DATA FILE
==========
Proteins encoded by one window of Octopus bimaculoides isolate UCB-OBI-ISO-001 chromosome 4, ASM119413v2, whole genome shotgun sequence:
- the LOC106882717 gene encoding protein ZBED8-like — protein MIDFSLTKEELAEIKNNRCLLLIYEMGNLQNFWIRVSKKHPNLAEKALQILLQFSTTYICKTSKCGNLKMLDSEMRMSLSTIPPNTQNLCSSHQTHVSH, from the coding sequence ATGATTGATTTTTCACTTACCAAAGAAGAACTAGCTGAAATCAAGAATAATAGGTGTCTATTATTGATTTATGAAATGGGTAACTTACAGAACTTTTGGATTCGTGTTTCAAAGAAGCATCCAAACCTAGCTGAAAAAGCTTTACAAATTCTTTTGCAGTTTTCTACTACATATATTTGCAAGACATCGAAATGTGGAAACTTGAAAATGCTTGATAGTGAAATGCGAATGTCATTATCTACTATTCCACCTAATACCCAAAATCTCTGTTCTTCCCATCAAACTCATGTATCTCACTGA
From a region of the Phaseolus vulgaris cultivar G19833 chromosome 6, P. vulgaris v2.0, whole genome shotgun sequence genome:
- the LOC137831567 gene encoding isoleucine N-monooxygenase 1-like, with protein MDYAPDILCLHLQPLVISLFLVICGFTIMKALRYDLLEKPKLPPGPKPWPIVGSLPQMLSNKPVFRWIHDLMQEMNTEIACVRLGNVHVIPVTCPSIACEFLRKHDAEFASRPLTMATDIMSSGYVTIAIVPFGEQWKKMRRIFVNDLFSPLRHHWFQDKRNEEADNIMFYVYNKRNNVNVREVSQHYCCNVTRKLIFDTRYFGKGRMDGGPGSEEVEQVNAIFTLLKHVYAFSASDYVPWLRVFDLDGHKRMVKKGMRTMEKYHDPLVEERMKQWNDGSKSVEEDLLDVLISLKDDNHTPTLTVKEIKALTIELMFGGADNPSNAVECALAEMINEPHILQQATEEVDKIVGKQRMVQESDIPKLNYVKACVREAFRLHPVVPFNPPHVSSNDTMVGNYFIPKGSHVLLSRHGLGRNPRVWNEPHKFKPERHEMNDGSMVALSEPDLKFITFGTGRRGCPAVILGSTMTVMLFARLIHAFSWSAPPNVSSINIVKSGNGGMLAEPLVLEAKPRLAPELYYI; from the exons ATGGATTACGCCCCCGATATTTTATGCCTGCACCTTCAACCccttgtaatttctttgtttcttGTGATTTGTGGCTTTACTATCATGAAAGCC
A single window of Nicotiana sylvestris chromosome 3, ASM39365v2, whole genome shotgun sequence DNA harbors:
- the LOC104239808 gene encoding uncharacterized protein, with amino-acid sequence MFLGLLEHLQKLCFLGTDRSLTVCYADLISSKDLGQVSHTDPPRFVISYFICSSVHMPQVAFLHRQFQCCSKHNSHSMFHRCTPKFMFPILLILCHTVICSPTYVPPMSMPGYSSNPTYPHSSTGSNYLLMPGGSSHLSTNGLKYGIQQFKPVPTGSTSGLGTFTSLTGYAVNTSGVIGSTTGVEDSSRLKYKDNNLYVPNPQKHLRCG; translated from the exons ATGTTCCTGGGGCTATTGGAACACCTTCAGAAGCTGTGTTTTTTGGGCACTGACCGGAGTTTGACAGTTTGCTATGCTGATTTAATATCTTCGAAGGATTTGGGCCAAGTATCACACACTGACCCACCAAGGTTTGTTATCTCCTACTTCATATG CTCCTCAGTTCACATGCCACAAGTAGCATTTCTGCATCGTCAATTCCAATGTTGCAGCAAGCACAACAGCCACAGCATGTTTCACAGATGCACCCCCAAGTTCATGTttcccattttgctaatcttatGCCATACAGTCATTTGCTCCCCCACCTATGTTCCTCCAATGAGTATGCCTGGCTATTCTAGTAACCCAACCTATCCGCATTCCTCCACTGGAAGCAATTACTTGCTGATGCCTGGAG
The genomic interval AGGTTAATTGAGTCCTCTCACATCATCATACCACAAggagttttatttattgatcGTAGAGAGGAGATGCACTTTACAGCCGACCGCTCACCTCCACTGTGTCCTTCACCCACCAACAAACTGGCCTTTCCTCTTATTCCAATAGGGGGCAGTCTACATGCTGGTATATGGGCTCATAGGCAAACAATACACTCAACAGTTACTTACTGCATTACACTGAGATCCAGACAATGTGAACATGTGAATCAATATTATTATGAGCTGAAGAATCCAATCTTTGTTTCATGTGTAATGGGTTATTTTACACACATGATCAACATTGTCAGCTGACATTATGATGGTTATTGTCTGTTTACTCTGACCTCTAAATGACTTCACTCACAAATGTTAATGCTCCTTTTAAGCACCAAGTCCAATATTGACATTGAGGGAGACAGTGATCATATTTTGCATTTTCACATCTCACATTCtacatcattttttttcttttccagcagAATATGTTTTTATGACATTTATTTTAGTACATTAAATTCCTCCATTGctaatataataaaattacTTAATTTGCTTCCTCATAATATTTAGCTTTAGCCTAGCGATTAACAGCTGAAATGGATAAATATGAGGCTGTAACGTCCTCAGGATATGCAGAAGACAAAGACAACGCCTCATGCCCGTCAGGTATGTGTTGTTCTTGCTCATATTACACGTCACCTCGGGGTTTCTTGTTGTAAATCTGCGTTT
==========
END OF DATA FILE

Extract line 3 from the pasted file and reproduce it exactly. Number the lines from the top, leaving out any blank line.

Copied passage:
From a region of the Phaseolus vulgaris cultivar G19833 chromosome 6, P. vulgaris v2.0, whole genome shotgun sequence genome: